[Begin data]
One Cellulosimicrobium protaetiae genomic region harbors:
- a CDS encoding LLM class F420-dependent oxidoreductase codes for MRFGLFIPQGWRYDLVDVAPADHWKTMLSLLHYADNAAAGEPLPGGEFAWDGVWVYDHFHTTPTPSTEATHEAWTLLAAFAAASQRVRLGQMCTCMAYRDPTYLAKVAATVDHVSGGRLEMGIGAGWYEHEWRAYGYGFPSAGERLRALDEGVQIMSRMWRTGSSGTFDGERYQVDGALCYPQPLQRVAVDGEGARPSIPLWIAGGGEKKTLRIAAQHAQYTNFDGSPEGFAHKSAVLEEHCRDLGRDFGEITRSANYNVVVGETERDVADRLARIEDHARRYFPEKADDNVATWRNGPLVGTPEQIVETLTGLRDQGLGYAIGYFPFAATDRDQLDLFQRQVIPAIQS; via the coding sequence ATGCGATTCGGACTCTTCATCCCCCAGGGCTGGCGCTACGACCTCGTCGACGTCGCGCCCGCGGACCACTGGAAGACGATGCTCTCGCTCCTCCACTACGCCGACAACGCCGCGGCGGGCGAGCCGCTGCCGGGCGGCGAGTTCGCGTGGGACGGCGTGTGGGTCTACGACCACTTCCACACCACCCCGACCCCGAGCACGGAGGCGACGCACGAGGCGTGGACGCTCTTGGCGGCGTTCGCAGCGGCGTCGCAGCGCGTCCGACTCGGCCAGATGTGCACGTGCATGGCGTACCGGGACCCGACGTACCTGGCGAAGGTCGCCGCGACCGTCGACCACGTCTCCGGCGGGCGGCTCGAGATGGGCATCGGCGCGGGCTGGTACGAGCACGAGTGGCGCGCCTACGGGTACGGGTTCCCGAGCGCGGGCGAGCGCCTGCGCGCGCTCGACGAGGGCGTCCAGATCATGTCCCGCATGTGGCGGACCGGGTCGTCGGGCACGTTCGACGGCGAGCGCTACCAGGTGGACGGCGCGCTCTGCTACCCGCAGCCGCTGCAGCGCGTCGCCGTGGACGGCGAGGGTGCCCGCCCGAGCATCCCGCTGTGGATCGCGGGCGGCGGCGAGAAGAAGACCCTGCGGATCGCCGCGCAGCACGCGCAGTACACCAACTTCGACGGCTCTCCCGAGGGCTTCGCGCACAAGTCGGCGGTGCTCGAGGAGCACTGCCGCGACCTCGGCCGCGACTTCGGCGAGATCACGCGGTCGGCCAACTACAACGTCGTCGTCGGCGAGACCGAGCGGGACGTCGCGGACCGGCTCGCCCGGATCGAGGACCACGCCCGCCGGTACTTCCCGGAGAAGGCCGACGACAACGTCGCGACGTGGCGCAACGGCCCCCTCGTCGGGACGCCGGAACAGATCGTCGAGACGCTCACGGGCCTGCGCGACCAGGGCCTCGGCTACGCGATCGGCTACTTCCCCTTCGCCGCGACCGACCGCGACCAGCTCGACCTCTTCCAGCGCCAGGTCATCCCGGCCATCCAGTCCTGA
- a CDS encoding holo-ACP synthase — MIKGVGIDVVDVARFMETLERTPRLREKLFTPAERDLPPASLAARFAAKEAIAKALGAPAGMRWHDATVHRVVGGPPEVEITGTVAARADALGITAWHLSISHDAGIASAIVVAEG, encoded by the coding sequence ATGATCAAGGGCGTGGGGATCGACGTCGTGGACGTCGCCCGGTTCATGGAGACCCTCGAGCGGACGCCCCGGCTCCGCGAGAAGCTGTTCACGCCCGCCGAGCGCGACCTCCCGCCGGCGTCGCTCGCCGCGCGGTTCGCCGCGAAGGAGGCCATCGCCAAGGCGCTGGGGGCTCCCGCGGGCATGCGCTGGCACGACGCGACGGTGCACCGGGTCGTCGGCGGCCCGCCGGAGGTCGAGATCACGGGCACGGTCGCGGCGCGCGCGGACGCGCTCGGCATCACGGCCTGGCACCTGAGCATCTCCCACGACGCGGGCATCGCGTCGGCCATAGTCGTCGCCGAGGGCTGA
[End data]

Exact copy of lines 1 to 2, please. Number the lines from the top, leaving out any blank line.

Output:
One Cellulosimicrobium protaetiae genomic region harbors:
- a CDS encoding LLM class F420-dependent oxidoreductase codes for MRFGLFIPQGWRYDLVDVAPADHWKTMLSLLHYADNAAAGEPLPGGEFAWDGVWVYDHFHTTPTPSTEATHEAWTLLAAFAAASQRVRLGQMCTCMAYRDPTYLAKVAATVDHVSGGRLEMGIGAGWYEHEWRAYGYGFPSAGERLRALDEGVQIMSRMWRTGSSGTFDGERYQVDGALCYPQPLQRVAVDGEGARPSIPLWIAGGGEKKTLRIAAQHAQYTNFDGSPEGFAHKSAVLEEHCRDLGRDFGEITRSANYNVVVGETERDVADRLARIEDHARRYFPEKADDNVATWRNGPLVGTPEQIVETLTGLRDQGLGYAIGYFPFAATDRDQLDLFQRQVIPAIQS; via the coding sequence ATGCGATTCGGACTCTTCATCCCCCAGGGCTGGCGCTACGACCTCGTCGACGTCGCGCCCGCGGACCACTGGAAGACGATGCTCTCGCTCCTCCACTACGCCGACAACGCCGCGGCGGGCGAGCCGCTGCCGGGCGGCGAGTTCGCGTGGGACGGCGTGTGGGTCTACGACCACTTCCACACCACCCCGACCCCGAGCACGGAGGCGACGCACGAGGCGTGGACGCTCTTGGCGGCGTTCGCAGCGGCGTCGCAGCGCGTCCGACTCGGCCAGATGTGCACGTGCATGGCGTACCGGGACCCGACGTACCTGGCGAAGGTCGCCGCGACCGTCGACCACGTCTCCGGCGGGCGGCTCGAGATGGGCATCGGCGCGGGCTGGTACGAGCACGAGTGGCGCGCCTACGGGTACGGGTTCCCGAGCGCGGGCGAGCGCCTGCGCGCGCTCGACGAGGGCGTCCAGATCATGTCCCGCATGTGGCGGACCGGGTCGTCGGGCACGTTCGACGGCGAGCGCTACCAGGTGGACGGCGCGCTCTGCTACCCGCAGCCGCTGCAGCGCGTCGCCGTGGACGGCGAGGGTGCCCGCCCGAGCATCCCGCTGTGGATCGCGGGCGGCGGCGAGAAGAAGACCCTGCGGATCGCCGCGCAGCACGCGCAGTACACCAACTTCGACGGCTCTCCCGAGGGCTTCGCGCACAAGTCGGCGGTGCTCGAGGAGCACTGCCGCGACCTCGGCCGCGACTTCGGCGAGATCACGCGGTCGGCCAACTACAACGTCGTCGTCGGCGAGACCGAGCGGGACGTCGCGGACCGGCTCGCCCGGATCGAGGACCACGCCCGCCGGTACTTCCCGGAGAAGGCCGACGACAACGTCGCGACGTGGCGCAACGGCCCCCTCGTCGGGACGCCGGAACAGATCGTCGAGACGCTCACGGGCCTGCGCGACCAGGGCCTCGGCTACGCGATCGGCTACTTCCCCTTCGCCGCGACCGACCGCGACCAGCTCGACCTCTTCCAGCGCCAGGTCATCCCGGCCATCCAGTCCTGA